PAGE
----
California PoliticsWhat is the term, "Gerrymandering," mean and how does it apply to California Politics?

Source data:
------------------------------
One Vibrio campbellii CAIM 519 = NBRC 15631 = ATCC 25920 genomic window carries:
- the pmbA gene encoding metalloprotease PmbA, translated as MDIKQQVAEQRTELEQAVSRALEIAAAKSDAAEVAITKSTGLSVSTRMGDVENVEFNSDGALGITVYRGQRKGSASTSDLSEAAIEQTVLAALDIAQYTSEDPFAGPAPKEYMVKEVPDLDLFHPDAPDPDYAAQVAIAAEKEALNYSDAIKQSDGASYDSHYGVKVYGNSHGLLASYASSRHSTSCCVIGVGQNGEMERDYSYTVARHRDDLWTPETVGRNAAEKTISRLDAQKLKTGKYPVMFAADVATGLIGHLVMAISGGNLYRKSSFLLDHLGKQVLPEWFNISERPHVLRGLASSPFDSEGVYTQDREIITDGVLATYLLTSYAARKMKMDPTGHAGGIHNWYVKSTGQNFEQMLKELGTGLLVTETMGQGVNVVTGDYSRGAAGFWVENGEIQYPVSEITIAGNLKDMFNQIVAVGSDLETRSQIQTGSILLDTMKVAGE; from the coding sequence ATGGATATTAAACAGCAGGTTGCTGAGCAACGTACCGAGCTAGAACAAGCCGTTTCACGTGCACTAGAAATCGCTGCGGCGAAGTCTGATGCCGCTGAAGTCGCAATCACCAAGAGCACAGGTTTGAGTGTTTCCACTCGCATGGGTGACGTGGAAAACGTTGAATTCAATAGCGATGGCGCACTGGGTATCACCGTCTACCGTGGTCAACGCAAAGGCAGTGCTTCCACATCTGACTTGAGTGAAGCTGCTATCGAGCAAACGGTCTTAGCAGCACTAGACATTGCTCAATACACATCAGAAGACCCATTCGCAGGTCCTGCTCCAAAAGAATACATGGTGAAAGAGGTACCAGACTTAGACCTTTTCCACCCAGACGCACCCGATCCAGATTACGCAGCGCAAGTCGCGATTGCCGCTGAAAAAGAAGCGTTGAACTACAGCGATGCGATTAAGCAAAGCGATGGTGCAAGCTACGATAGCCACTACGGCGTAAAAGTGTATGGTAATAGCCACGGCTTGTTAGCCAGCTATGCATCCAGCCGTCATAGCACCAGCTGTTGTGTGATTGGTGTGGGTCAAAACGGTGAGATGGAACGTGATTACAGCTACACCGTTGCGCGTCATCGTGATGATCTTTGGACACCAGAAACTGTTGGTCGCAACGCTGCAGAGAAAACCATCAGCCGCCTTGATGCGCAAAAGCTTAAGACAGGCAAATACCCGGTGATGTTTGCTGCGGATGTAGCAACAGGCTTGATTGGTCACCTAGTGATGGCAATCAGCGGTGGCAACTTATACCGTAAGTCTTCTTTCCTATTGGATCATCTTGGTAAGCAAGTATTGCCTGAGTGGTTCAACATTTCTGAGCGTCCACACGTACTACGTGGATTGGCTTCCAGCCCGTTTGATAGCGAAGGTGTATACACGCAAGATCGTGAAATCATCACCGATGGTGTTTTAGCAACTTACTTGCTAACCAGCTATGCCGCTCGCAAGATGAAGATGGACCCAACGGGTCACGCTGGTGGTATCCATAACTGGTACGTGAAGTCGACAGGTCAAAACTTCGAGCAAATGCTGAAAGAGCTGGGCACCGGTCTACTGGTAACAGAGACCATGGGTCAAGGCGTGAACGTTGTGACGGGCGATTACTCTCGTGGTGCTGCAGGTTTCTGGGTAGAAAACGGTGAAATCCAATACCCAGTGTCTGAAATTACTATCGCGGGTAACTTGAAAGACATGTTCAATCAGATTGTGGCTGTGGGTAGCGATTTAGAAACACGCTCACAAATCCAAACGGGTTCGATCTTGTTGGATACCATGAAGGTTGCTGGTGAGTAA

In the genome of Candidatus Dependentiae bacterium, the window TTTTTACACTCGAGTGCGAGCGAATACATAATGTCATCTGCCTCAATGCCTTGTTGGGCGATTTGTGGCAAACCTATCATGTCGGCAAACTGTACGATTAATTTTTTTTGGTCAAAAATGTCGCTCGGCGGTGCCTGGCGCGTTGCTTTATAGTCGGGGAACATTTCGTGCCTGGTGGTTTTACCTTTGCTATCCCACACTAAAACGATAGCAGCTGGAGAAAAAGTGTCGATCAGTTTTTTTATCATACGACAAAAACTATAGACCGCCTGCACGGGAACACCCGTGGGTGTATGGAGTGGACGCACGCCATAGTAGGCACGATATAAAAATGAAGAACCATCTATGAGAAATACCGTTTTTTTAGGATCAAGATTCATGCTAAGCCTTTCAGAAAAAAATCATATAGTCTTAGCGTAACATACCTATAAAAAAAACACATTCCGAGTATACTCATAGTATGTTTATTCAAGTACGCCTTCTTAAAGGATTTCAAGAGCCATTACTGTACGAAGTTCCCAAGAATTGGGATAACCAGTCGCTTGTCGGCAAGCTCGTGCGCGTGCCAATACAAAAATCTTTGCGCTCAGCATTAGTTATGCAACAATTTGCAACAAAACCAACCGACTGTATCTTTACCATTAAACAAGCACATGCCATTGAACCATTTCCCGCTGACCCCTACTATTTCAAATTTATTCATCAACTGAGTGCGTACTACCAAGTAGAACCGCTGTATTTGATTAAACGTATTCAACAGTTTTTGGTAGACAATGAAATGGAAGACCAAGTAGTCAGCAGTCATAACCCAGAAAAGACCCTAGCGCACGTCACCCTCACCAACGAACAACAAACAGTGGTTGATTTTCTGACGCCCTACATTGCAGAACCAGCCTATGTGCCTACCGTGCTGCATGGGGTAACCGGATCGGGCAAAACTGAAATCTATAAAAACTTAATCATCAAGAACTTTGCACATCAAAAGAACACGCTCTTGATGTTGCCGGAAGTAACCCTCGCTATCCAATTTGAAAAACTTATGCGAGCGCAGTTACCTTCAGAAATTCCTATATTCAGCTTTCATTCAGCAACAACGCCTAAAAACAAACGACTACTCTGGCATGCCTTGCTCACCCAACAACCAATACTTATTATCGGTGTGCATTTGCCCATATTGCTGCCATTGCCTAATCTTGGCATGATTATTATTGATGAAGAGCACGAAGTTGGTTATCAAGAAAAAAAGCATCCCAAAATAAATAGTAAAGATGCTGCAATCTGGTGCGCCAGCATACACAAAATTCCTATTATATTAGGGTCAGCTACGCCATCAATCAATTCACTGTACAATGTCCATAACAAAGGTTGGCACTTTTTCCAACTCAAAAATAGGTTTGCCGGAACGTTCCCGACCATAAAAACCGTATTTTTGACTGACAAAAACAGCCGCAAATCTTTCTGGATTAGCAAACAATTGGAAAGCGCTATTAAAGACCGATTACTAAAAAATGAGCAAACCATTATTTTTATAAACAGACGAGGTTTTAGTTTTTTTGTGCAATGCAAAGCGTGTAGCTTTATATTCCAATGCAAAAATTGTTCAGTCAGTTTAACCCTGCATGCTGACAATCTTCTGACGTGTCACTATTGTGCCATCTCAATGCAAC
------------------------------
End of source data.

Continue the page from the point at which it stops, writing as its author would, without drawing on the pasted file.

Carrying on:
Gerrymandering is a term that described the redistricting of voting blocks so as to gain political advantage. The concept largely benefits incumbents because it consolidates and strengthens the political advantage in one area, drawing lines where the largest block of a candidate's support is evident. In political systems where there is a "winner take all" approach, non- proportional, the more stacked a district is for an incumbent, the better the chance that they can win out that area. Conversely, the easier it is for an incumbent to gerrymander an area to their advantage means it's much tougher for a challenger to get a foot hold in an area. Again, in a non- proportional area, gerrymandering is a politically savvy way to gain control and power. It is a big thing in California because gerrymandering can allow California representatives to maintain their hold on their district areas and continue their representation. The challenge is that the Republican governor has called for gerrymandering to end. This means that California democrats have a politically delicate decision to make: If they oppose the governor, they can probably maintain their seats, but they will look as a party that is afraid of challenges, acts against liberal political views, and a party that is entrenched in "business as usual." In a political landscape where skepticism about politicians, especially incumbent ones, is rampant, this could be an image problem. However, if they support the Governor, this could endanger their chance to maintain their hold on specific districts.